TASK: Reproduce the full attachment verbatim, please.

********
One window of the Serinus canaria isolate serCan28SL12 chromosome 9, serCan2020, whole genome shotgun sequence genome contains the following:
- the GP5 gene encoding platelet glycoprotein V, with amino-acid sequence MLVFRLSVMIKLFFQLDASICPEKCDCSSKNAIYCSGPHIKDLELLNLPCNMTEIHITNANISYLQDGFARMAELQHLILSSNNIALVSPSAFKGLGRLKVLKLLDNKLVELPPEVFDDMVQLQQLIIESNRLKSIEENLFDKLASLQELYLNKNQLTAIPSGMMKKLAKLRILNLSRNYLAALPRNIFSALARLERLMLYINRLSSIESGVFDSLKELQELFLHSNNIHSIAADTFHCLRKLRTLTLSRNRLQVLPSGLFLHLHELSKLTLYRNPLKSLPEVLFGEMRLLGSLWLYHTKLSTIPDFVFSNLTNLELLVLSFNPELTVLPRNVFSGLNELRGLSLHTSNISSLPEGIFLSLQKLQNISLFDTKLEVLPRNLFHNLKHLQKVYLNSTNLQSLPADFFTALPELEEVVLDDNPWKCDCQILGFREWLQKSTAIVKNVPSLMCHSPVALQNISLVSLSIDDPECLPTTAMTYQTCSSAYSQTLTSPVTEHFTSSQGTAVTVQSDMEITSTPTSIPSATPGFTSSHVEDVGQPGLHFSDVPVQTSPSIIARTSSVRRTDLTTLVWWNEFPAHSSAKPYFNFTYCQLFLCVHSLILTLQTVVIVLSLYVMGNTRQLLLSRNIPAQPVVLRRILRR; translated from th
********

One window of the Serinus canaria isolate serCan28SL12 chromosome 9, serCan2020, whole genome shotgun sequence genome contains the following:
- the GP5 gene encoding platelet glycoprotein V, with amino-acid sequence MLVFRLSVMIKLFFQLDASICPEKCDCSSKNAIYCSGPHIKDLELLNLPCNMTEIHITNANISYLQDGFARMAELQHLILSSNNIALVSPSAFKGLGRLKVLKLLDNKLVELPPEVFDDMVQLQQLIIESNRLKSIEENLFDKLASLQELYLNKNQLTAIPSGMMKKLAKLRILNLSRNYLAALPRNIFSALARLERLMLYINRLSSIESGVFDSLKELQELFLHSNNIHSIAADTFHCLRKLRTLTLSRNRLQVLPSGLFLHLHELSKLTLYRNPLKSLPEVLFGEMRLLGSLWLYHTKLSTIPDFVFSNLTNLELLVLSFNPELTVLPRNVFSGLNELRGLSLHTSNISSLPEGIFLSLQKLQNISLFDTKLEVLPRNLFHNLKHLQKVYLNSTNLQSLPADFFTALPELEEVVLDDNPWKCDCQILGFREWLQKSTAIVKNVPSLMCHSPVALQNISLVSLSIDDPECLPTTAMTYQTCSSAYSQTLTSPVTEHFTSSQGTAVTVQSDMEITSTPTSIPSATPGFTSSHVEDVGQPGLHFSDVPVQTSPSIIARTSSVRRTDLTTLVWWNEFPAHSSAKPYFNFTYCQLFLCVHSLILTLQTVVIVLSLYVMGNTRQLLLSRNIPAQPVVLRRILRR; translated from th